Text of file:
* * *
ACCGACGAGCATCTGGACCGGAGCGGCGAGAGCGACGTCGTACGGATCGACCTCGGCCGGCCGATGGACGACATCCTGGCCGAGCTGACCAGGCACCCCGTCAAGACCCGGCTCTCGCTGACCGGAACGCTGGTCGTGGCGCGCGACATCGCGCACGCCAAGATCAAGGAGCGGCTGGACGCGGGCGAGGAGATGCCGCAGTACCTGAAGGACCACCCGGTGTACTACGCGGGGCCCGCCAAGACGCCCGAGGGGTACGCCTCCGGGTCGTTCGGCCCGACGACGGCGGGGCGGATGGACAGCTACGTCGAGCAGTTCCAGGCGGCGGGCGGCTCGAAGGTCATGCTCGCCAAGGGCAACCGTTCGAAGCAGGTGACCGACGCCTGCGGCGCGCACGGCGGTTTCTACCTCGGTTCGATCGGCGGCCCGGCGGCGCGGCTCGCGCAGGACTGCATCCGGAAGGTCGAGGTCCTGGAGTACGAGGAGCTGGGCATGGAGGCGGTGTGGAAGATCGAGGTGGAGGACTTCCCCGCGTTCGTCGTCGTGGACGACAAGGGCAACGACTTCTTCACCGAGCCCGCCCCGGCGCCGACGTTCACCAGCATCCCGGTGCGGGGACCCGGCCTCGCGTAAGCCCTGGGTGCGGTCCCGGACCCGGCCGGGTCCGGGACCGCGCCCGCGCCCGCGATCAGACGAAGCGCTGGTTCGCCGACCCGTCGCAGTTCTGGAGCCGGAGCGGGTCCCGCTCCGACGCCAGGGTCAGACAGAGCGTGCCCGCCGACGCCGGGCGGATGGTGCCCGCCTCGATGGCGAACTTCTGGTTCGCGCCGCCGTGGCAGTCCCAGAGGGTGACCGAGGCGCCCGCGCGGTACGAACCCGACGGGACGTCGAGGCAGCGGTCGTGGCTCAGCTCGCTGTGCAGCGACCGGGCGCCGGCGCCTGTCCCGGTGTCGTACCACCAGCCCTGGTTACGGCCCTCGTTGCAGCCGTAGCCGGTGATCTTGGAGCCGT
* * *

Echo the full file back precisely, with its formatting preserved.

ACCGACGAGCATCTGGACCGGAGCGGCGAGAGCGACGTCGTACGGATCGACCTCGGCCGGCCGATGGACGACATCCTGGCCGAGCTGACCAGGCACCCCGTCAAGACCCGGCTCTCGCTGACCGGAACGCTGGTCGTGGCGCGCGACATCGCGCACGCCAAGATCAAGGAGCGGCTGGACGCGGGCGAGGAGATGCCGCAGTACCTGAAGGACCACCCGGTGTACTACGCGGGGCCCGCCAAGACGCCCGAGGGGTACGCCTCCGGGTCGTTCGGCCCGACGACGGCGGGGCGGATGGACAGCTACGTCGAGCAGTTCCAGGCGGCGGGCGGCTCGAAGGTCATGCTCGCCAAGGGCAACCGTTCGAAGCAGGTGACCGACGCCTGCGGCGCGCACGGCGGTTTCTACCTCGGTTCGATCGGCGGCCCGGCGGCGCGGCTCGCGCAGGACTGCATCCGGAAGGTCGAGGTCCTGGAGTACGAGGAGCTGGGCATGGAGGCGGTGTGGAAGATCGAGGTGGAGGACTTCCCCGCGTTCGTCGTCGTGGACGACAAGGGCAACGACTTCTTCACCGAGCCCGCCCCGGCGCCGACGTTCACCAGCATCCCGGTGCGGGGACCCGGCCTCGCGTAAGCCCTGGGTGCGGTCCCGGACCCGGCCGGGTCCGGGACCGCGCCCGCGCCCGCGATCAGACGAAGCGCTGGTTCGCCGACCCGTCGCAGTTCTGGAGCCGGAGCGGGTCCCGCTCCGACGCCAGGGTCAGACAGAGCGTGCCCGCCGACGCCGGGCGGATGGTGCCCGCCTCGATGGCGAACTTCTGGTTCGCGCCGCCGTGGCAGTCCCAGAGGGTGACCGAGGCGCCCGCGCGGTACGAACCCGACGGGACGTCGAGGCAGCGGTCGTGGCTCAGCTCGCTGTGCAGCGACCGGGCGCCGGCGCCTGTCCCGGTGTCGTACCACCAGCCCTGGTTACGGCCCTCGTTGCAGCCGTAGCCGGTGATCTTGGAGCCGT